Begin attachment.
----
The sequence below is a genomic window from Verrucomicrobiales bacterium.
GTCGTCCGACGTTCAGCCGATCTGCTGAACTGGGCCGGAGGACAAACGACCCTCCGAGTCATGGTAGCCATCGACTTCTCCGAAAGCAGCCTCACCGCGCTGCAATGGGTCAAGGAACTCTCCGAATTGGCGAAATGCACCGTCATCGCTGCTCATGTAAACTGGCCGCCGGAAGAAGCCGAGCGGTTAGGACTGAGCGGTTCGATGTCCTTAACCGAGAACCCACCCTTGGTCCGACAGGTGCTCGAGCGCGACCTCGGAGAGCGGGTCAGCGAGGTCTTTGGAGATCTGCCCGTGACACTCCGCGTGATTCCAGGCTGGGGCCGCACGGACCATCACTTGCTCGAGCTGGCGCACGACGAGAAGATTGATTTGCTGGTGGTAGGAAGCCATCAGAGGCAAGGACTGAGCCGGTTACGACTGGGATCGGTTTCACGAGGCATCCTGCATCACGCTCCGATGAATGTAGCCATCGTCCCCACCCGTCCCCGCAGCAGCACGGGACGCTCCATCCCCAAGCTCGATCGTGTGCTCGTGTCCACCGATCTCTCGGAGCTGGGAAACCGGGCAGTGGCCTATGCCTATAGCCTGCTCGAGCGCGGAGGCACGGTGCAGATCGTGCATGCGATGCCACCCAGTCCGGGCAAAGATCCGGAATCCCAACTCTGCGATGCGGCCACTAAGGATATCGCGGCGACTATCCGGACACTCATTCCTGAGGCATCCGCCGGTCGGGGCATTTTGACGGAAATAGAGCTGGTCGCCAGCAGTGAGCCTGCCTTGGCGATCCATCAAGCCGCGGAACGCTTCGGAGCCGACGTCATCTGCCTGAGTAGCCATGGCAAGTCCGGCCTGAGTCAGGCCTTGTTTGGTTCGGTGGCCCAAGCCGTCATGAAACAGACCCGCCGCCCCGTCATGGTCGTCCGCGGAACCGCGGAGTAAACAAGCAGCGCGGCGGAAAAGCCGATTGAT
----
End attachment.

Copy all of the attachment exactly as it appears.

The sequence below is a genomic window from Verrucomicrobiales bacterium.
GTCGTCCGACGTTCAGCCGATCTGCTGAACTGGGCCGGAGGACAAACGACCCTCCGAGTCATGGTAGCCATCGACTTCTCCGAAAGCAGCCTCACCGCGCTGCAATGGGTCAAGGAACTCTCCGAATTGGCGAAATGCACCGTCATCGCTGCTCATGTAAACTGGCCGCCGGAAGAAGCCGAGCGGTTAGGACTGAGCGGTTCGATGTCCTTAACCGAGAACCCACCCTTGGTCCGACAGGTGCTCGAGCGCGACCTCGGAGAGCGGGTCAGCGAGGTCTTTGGAGATCTGCCCGTGACACTCCGCGTGATTCCAGGCTGGGGCCGCACGGACCATCACTTGCTCGAGCTGGCGCACGACGAGAAGATTGATTTGCTGGTGGTAGGAAGCCATCAGAGGCAAGGACTGAGCCGGTTACGACTGGGATCGGTTTCACGAGGCATCCTGCATCACGCTCCGATGAATGTAGCCATCGTCCCCACCCGTCCCCGCAGCAGCACGGGACGCTCCATCCCCAAGCTCGATCGTGTGCTCGTGTCCACCGATCTCTCGGAGCTGGGAAACCGGGCAGTGGCCTATGCCTATAGCCTGCTCGAGCGCGGAGGCACGGTGCAGATCGTGCATGCGATGCCACCCAGTCCGGGCAAAGATCCGGAATCCCAACTCTGCGATGCGGCCACTAAGGATATCGCGGCGACTATCCGGACACTCATTCCTGAGGCATCCGCCGGTCGGGGCATTTTGACGGAAATAGAGCTGGTCGCCAGCAGTGAGCCTGCCTTGGCGATCCATCAAGCCGCGGAACGCTTCGGAGCCGACGTCATCTGCCTGAGTAGCCATGGCAAGTCCGGCCTGAGTCAGGCCTTGTTTGGTTCGGTGGCCCAAGCCGTCATGAAACAGACCCGCCGCCCCGTCATGGTCGTCCGCGGAACCGCGGAGTAAACAAGCAGCGCGGCGGAAAAGCCGATTGAT